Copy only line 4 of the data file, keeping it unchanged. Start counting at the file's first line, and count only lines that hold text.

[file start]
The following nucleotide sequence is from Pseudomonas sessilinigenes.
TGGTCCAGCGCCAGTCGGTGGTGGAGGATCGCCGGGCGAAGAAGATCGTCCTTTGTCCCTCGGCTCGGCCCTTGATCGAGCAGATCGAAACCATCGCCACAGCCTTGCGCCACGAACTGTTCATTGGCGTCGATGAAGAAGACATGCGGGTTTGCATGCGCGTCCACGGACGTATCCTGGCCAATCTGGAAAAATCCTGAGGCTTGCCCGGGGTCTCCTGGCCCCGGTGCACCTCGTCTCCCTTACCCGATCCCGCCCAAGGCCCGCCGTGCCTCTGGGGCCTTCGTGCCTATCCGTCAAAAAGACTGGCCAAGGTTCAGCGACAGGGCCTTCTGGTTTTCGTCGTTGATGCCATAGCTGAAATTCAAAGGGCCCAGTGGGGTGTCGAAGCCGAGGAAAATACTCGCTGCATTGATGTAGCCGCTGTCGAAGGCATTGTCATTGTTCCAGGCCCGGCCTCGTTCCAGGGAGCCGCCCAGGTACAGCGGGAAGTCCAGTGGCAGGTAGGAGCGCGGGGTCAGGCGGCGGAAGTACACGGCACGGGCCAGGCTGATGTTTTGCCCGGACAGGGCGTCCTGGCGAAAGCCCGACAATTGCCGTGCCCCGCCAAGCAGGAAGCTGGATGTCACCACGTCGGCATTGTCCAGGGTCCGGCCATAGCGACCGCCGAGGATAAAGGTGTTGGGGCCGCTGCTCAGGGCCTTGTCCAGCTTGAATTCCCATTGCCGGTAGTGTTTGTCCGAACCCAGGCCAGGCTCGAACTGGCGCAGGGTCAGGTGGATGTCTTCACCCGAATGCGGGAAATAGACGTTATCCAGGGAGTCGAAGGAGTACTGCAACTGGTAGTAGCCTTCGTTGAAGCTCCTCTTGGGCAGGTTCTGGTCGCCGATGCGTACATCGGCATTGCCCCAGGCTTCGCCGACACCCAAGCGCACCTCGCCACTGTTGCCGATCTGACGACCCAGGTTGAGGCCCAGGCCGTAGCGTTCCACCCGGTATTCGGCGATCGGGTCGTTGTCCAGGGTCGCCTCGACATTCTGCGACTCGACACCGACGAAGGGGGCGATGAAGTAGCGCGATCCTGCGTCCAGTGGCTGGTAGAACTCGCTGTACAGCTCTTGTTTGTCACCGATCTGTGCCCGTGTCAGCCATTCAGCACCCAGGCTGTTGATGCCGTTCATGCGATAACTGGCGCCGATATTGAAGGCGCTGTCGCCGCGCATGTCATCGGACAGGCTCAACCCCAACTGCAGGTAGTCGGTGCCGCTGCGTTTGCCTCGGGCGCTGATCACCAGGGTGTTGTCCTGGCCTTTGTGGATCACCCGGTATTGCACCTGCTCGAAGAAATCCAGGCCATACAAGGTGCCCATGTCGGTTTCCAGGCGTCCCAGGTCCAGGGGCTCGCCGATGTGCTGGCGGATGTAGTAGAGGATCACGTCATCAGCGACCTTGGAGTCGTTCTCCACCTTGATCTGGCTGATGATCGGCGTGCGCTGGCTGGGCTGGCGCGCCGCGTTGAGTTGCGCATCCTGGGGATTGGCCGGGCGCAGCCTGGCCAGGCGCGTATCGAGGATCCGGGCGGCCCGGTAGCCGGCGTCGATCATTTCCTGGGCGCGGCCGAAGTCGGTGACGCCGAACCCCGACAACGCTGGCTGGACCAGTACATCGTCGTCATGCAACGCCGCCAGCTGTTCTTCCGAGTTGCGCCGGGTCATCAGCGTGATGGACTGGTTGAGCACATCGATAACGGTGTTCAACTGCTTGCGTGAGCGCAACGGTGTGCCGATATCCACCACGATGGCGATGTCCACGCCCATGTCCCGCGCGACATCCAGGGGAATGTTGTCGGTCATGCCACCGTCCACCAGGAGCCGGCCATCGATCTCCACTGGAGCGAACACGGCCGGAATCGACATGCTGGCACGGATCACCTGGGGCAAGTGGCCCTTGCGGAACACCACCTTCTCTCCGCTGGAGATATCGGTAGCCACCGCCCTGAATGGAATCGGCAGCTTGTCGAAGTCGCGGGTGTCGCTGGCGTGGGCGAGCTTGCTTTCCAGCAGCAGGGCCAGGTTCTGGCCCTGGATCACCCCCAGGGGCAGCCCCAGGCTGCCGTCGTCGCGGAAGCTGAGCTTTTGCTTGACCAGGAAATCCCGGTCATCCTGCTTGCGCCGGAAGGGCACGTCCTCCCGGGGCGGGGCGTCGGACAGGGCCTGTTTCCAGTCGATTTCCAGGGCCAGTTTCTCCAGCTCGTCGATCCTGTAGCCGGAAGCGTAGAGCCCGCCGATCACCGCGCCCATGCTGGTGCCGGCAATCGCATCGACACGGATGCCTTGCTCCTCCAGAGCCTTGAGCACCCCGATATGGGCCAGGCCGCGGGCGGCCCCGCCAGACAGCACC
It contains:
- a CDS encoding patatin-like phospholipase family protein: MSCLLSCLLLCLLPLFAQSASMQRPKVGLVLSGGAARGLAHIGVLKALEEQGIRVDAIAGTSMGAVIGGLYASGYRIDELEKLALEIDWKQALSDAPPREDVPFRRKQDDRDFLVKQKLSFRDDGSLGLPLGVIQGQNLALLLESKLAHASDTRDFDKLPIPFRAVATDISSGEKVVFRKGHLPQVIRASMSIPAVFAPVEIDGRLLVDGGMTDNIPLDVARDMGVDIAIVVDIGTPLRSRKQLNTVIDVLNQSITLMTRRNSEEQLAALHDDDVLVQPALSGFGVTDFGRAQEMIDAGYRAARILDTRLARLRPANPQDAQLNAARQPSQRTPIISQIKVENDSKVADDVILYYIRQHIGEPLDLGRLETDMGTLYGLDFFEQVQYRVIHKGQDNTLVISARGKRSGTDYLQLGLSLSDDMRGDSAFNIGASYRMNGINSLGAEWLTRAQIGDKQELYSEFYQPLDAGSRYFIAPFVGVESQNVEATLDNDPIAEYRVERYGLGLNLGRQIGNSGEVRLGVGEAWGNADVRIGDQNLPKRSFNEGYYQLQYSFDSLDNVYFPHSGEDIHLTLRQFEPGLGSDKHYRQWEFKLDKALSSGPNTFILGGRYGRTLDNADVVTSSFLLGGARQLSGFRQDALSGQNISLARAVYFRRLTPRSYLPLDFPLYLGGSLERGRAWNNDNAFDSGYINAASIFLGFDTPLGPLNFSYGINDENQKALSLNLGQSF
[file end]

- a CDS encoding patatin-like phospholipase family protein: MSCLLSCLLLCLLPLFAQSASMQRPKVGLVLSGGAARGLAHIGVLKALEEQGIRVDAIAGTSMGAVIGGLYASGYRIDELEKLALEIDWKQALSDAPPREDVPFRRKQDDRDFLVKQKLSFRDDGSLGLPLGVIQGQNLALLLESKLAHASDTRDFDKLPIPFRAVATDISSGEKVVFRKGHLPQVIRASMSIPAVFAPVEIDGRLLVDGGMTDNIPLDVARDMGVDIAIVVDIGTPLRSRKQLNTVIDVLNQSITLMTRRNSEEQLAALHDDDVLVQPALSGFGVTDFGRAQEMIDAGYRAARILDTRLARLRPANPQDAQLNAARQPSQRTPIISQIKVENDSKVADDVILYYIRQHIGEPLDLGRLETDMGTLYGLDFFEQVQYRVIHKGQDNTLVISARGKRSGTDYLQLGLSLSDDMRGDSAFNIGASYRMNGINSLGAEWLTRAQIGDKQELYSEFYQPLDAGSRYFIAPFVGVESQNVEATLDNDPIAEYRVERYGLGLNLGRQIGNSGEVRLGVGEAWGNADVRIGDQNLPKRSFNEGYYQLQYSFDSLDNVYFPHSGEDIHLTLRQFEPGLGSDKHYRQWEFKLDKALSSGPNTFILGGRYGRTLDNADVVTSSFLLGGARQLSGFRQDALSGQNISLARAVYFRRLTPRSYLPLDFPLYLGGSLERGRAWNNDNAFDSGYINAASIFLGFDTPLGPLNFSYGINDENQKALSLNLGQSF